And Kentucky providing 900 jobs at a cost of only $37 million in tax breaks is pretty cost-effective by prevailing standards, even if the park is religiously-themed.

BTW, the Quran tells the story of Noah's Ark in Sura 11. I think it's impolite to laugh.

[11:37] "Build the ark under our watchful eyes, and with our inspiration, and do not implore Me on behalf of those who have transgressed; they are destined to drown."

[11:38] While he was building the ark, whenever some of his people passed by him they laughed at him. He said, "You may be laughing at us, but we are laughing at you, just as you are laughing.

[11:39] "You will surely find out who will suffer a shameful retribution, and incur an everlasting punishment."

[11:40] When our judgment came, and the atmosphere boiled over, we said, "Carry on it a pair of each kind, together with your family, except those who are condemned. Carry with you those who have believed," and only a few have believed with him.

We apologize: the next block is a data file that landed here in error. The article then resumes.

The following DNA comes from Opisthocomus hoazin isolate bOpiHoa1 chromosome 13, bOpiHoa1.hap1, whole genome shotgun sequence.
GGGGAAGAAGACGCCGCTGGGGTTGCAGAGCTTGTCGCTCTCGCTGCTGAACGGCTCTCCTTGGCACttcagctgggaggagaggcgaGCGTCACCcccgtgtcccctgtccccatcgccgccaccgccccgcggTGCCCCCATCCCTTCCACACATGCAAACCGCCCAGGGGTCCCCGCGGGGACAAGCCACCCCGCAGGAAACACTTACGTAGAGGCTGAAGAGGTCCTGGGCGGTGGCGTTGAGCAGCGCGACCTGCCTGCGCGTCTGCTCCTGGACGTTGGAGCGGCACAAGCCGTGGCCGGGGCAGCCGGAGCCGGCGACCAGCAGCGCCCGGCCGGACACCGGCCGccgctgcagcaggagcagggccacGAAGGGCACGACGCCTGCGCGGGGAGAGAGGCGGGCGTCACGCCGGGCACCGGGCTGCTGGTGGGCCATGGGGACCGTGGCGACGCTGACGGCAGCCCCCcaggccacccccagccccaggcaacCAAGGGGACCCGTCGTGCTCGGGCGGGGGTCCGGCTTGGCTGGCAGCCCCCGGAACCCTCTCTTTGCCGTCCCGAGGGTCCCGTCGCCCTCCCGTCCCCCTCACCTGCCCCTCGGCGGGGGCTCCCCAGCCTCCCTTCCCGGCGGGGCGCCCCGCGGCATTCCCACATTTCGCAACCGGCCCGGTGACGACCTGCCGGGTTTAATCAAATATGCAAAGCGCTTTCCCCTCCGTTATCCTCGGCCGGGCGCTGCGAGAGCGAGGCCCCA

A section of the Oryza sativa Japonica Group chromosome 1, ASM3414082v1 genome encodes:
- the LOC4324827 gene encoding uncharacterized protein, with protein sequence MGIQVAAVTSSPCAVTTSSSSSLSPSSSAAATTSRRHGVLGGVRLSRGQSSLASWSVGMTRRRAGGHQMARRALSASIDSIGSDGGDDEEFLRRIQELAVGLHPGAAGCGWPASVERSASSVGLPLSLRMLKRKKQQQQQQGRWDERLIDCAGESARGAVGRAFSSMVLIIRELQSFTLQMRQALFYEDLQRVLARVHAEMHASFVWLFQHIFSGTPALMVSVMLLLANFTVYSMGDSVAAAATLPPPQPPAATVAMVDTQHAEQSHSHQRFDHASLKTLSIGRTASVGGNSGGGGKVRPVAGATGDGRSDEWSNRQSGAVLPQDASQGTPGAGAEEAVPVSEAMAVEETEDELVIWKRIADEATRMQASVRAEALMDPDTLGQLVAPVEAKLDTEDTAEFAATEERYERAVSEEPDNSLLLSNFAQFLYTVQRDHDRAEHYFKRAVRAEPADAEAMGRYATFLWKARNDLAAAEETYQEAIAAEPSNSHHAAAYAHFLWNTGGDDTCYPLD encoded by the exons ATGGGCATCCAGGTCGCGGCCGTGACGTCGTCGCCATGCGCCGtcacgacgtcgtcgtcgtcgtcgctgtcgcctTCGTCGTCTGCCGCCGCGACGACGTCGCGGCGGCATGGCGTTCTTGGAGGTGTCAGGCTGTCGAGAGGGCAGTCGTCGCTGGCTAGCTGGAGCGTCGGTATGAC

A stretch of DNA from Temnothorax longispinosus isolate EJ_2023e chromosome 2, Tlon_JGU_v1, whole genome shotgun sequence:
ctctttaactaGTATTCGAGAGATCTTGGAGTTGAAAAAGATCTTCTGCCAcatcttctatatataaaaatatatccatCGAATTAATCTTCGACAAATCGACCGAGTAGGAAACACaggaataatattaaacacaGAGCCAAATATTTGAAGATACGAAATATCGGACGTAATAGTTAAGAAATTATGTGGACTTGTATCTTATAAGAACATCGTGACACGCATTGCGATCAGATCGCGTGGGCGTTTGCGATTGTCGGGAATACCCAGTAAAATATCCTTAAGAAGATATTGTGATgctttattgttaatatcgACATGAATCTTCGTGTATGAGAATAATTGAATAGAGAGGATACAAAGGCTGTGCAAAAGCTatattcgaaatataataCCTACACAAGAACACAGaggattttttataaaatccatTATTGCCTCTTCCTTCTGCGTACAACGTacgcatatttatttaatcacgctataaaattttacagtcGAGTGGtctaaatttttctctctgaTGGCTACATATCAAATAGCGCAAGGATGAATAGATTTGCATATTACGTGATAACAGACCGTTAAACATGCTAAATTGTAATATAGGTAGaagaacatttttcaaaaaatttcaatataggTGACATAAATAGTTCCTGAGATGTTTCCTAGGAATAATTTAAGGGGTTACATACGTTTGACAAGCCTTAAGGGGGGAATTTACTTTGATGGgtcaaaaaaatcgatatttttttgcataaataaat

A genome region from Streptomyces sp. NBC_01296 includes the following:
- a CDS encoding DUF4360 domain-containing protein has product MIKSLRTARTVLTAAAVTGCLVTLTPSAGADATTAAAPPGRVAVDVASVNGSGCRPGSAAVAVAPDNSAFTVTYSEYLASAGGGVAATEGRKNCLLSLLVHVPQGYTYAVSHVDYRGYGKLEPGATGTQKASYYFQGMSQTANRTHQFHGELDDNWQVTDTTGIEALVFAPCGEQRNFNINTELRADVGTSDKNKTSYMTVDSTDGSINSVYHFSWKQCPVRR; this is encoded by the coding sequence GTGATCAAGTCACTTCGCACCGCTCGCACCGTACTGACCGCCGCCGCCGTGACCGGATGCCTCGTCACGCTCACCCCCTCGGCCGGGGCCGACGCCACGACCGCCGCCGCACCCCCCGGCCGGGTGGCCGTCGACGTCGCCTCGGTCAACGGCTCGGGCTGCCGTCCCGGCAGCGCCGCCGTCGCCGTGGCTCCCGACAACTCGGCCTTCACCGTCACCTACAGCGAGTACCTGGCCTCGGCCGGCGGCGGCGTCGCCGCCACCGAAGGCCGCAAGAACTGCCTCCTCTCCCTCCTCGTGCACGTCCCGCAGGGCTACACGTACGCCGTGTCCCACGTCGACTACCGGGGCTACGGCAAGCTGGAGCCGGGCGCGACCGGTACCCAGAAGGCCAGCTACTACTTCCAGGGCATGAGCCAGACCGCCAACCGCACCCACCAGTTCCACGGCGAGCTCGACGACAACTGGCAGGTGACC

[11:41] He said, "Come on board. In the name of GOD shall be its sailing, and its mooring. My Lord is Forgiver, Most Merciful."

Anonymous at: December 8, 2010 at 10:12 AM said...

I'm with Randall. I want to be a reenactor too--but who will donate all the animals to die in the flood? Love to have a front-row view of all the kids watching their dream pets--baby giraffes, zebras, kittens,etc.--perish! Can walruses drown?

And Tom "unrelated items"? Instead of a common "disdain for Christianity,"try the hypocritical selectivity of conservative complaints about gov't spending? Or their selectivity when it comes to the 1st Amendment? Surely the stories discussed by Prothero and others say something about the
current state of the American pluralistic tradition, among other things.

Cost effectiveness, for example, is not the real political or religious issue here. Never mind the establishment clause. I'd bet a year's pay (which comes in slightly under $37 million) that the state of
Ky. would not give those same vaunted, job-producing tax breaks to, say, a for-profit Muslim group building a theme-park or community center.(Yes, I know, Park51 is a non-profit. Yes, in fact, Muslim theme parks exist, such as Taman Tamadun Islam in Malaysia.)

Eric